New York Remade: Before and After Bloomberg

On Jan. 1, 2002, when Michael Bloomberg was sworn into office, these things barely existed: iPods, Blackberries, pocket digital cameras. These things didn't exist at all: the Barclays Center, Citi Field, One World Trade, or the Gehry NY building.

People smoked, all the time, in restaurants and bars. Almost no one rode bikes, and T.V.-less yellow cabs drove down Broadway right through Times Square. Back then, a market rate apartment in Harlem was about $1,200 — about half of what it is today. Pizza was $1.50 a slice, same price as a subway token.

Carrie Bradshaw lived in a Manhattan brownstone, drank cosmopolitans and typed onto a black and white computer screen. The High Line was a rusted and weedy hulk, not the locale for furtive kisses for the "Girls" crew before they head home to Brooklyn. Adlai Stevenson High School still existed. The Success Academy and six hundred other schools did not.

You could be anonymous in 2001. Now, not so much. We are watched, everywhere, if not by security cameras, then by each other. 

New York has been transformed in the last 12 years, in ways that are wrenching and huge and intimate.

And though he isn't responsible for all the revolutions we've experienced, Michael Bloomberg leaves an indelibly large mark, both for his outsize personality and his vast reserves of power. In this hour, we take a look.

Technical Direction by Paul Schneider and George Wellington

The Queens West development in Hunters Point, Long Island City, Queens.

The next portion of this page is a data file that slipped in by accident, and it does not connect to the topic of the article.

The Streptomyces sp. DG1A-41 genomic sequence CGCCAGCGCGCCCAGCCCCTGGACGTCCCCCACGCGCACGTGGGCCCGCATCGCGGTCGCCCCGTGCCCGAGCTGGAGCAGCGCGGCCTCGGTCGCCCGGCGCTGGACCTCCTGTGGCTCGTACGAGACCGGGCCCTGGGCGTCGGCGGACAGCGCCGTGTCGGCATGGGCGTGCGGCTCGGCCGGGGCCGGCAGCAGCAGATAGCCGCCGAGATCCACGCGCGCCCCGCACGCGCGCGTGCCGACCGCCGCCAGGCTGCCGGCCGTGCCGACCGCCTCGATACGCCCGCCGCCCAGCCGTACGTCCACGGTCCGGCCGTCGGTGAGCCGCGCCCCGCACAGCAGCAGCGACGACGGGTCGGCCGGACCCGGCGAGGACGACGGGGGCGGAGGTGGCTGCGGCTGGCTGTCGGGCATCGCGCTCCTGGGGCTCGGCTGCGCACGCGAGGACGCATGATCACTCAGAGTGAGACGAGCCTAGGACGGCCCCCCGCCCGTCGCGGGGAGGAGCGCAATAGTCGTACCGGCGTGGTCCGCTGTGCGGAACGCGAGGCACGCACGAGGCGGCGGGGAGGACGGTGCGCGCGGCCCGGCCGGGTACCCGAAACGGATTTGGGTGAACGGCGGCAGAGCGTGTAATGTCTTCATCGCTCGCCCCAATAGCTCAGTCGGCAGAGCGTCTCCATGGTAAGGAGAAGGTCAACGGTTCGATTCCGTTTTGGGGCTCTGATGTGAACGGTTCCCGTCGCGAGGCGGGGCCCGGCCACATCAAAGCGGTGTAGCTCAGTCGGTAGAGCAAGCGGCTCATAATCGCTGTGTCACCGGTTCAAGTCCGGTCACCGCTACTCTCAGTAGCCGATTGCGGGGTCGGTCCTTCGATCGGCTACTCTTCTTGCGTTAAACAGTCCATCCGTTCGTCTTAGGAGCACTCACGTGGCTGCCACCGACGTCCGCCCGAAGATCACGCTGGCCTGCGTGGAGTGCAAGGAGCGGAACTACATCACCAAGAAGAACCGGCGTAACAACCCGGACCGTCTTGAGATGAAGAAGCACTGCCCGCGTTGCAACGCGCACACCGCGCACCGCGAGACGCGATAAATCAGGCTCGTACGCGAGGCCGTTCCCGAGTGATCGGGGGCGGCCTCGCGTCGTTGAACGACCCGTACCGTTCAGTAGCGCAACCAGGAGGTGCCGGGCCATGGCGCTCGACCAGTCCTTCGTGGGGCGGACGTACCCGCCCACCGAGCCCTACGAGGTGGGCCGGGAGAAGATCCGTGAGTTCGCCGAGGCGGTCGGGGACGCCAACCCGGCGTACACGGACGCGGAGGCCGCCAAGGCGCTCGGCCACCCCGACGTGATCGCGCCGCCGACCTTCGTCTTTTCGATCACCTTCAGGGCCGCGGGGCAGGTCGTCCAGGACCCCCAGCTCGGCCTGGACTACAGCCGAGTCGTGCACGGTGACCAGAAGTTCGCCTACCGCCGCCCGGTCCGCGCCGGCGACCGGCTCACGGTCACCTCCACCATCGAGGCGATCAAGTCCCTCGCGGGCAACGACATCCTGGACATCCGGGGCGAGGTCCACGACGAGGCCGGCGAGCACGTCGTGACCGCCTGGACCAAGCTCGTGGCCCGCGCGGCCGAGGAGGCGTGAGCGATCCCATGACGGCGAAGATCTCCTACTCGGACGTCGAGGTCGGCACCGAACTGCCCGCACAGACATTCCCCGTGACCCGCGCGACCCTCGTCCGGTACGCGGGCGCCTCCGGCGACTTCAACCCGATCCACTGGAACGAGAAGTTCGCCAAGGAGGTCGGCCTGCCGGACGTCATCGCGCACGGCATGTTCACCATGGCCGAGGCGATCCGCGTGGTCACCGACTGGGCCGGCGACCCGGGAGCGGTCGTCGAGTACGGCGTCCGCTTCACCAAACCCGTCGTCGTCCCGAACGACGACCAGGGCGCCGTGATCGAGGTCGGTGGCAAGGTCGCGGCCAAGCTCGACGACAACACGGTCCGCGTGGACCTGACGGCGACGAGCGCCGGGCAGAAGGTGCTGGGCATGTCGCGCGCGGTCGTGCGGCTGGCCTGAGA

The Queens West development in Hunters Point, Long Island City, Queens.

Look closely and you can see the same Pepsi sign in its new location. 

( Courtesy of the Bridge and Tunnel Club, Joe Geoghan )
NYC added more than 400 miles of bike lane under Mayor Bloomberg, none more contentious than along Prospect Park West, Brooklyn.
NYC added more than 400 miles of bike lane under Mayor Bloomberg, none more contentious than along Prospect Park West, Brooklyn. ( NYC DOT )
The New York on television shifted with the social center of the city, got tattoos and moved to Brooklyn.
The New York on television shifted with the social center of the city, got tattoos and moved to Brooklyn.

Sex and the City branded an earlier era of NYC living, now Girls is trying to do the same. 

Hells Kitchen shrunk and Midtown West rose high in waterfalls of glass.
Hells Kitchen shrunk and Midtown West rose high in waterfalls of glass.

Looking west from West 42nd Street and 9th Ave three new glass skyscrapers tower over the old brick mainstays.

( NYC Dept of City Planning, Joe Geoghan )
What else has changed since 2001? Let us know @WNYC on Twitter, or leave a comment below.
What else has changed since 2001? Let us know @WNYC on Twitter, or leave a comment below.
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